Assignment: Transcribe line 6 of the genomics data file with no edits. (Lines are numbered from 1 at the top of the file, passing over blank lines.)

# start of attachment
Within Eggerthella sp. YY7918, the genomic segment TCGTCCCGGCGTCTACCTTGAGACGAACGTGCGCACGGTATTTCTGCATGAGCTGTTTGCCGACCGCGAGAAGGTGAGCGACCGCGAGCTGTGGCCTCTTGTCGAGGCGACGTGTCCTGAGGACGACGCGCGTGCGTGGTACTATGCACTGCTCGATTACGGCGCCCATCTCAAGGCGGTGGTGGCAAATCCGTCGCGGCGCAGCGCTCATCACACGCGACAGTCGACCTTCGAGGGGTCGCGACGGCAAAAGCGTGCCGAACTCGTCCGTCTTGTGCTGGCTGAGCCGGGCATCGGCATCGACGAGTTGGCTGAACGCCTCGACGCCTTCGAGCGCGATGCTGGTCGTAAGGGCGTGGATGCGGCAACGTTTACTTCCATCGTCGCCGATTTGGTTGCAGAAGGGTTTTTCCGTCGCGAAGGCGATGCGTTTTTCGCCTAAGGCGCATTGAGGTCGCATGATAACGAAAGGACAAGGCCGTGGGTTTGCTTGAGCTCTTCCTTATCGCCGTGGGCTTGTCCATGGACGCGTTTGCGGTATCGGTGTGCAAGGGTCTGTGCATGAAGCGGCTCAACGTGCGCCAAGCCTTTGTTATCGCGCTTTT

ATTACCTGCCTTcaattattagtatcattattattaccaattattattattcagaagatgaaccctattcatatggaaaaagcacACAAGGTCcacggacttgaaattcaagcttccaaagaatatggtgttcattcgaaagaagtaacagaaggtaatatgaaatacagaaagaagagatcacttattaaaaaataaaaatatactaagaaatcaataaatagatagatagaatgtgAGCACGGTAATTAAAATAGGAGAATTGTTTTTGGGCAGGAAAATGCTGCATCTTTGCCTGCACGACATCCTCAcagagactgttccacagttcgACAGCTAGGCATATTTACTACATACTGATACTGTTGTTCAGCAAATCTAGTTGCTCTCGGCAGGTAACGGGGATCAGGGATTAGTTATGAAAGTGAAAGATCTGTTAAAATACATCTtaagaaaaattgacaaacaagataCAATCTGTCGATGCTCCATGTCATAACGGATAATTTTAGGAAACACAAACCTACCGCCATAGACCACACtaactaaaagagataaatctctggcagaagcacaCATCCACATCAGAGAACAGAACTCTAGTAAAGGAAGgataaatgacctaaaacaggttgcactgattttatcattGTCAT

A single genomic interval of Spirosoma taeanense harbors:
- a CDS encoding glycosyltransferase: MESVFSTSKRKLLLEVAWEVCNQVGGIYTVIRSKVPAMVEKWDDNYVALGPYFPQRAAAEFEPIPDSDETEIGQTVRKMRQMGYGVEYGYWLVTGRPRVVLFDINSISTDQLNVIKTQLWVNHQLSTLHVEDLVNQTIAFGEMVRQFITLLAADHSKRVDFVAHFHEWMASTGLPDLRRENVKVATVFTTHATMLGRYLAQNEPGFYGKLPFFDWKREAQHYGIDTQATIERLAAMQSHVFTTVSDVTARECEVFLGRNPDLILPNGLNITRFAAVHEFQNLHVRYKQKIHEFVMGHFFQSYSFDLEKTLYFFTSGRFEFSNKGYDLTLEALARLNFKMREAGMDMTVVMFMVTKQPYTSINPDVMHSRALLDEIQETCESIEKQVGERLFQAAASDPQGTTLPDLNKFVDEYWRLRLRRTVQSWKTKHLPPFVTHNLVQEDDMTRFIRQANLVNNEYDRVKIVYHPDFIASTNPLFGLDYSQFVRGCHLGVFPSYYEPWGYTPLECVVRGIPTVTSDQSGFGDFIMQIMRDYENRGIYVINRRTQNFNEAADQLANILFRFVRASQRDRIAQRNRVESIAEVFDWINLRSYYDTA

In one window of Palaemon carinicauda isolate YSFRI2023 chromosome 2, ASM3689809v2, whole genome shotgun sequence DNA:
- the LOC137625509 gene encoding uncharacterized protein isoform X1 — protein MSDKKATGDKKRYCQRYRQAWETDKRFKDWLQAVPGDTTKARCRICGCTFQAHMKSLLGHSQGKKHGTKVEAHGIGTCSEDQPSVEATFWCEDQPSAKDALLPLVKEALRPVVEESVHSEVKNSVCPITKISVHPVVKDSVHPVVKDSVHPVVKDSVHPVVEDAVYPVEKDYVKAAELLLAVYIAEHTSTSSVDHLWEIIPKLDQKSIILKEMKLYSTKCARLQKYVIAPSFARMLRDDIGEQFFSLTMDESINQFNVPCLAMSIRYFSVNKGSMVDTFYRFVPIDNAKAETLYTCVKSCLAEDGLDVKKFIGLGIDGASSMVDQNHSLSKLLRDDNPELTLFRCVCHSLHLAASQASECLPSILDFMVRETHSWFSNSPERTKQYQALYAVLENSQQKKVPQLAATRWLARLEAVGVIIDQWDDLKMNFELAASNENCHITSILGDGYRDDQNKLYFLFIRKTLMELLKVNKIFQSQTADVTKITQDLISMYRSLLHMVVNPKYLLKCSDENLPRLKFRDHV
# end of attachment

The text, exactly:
- the LOC137625509 gene encoding uncharacterized protein isoform X1 — protein MSDKKATGDKKRYCQRYRQAWETDKRFKDWLQAVPGDTTKARCRICGCTFQAHMKSLLGHSQGKKHGTKVEAHGIGTCSEDQPSVEATFWCEDQPSAKDALLPLVKEALRPVVEESVHSEVKNSVCPITKISVHPVVKDSVHPVVKDSVHPVVKDSVHPVVEDAVYPVEKDYVKAAELLLAVYIAEHTSTSSVDHLWEIIPKLDQKSIILKEMKLYSTKCARLQKYVIAPSFARMLRDDIGEQFFSLTMDESINQFNVPCLAMSIRYFSVNKGSMVDTFYRFVPIDNAKAETLYTCVKSCLAEDGLDVKKFIGLGIDGASSMVDQNHSLSKLLRDDNPELTLFRCVCHSLHLAASQASECLPSILDFMVRETHSWFSNSPERTKQYQALYAVLENSQQKKVPQLAATRWLARLEAVGVIIDQWDDLKMNFELAASNENCHITSILGDGYRDDQNKLYFLFIRKTLMELLKVNKIFQSQTADVTKITQDLISMYRSLLHMVVNPKYLLKCSDENLPRLKFRDHV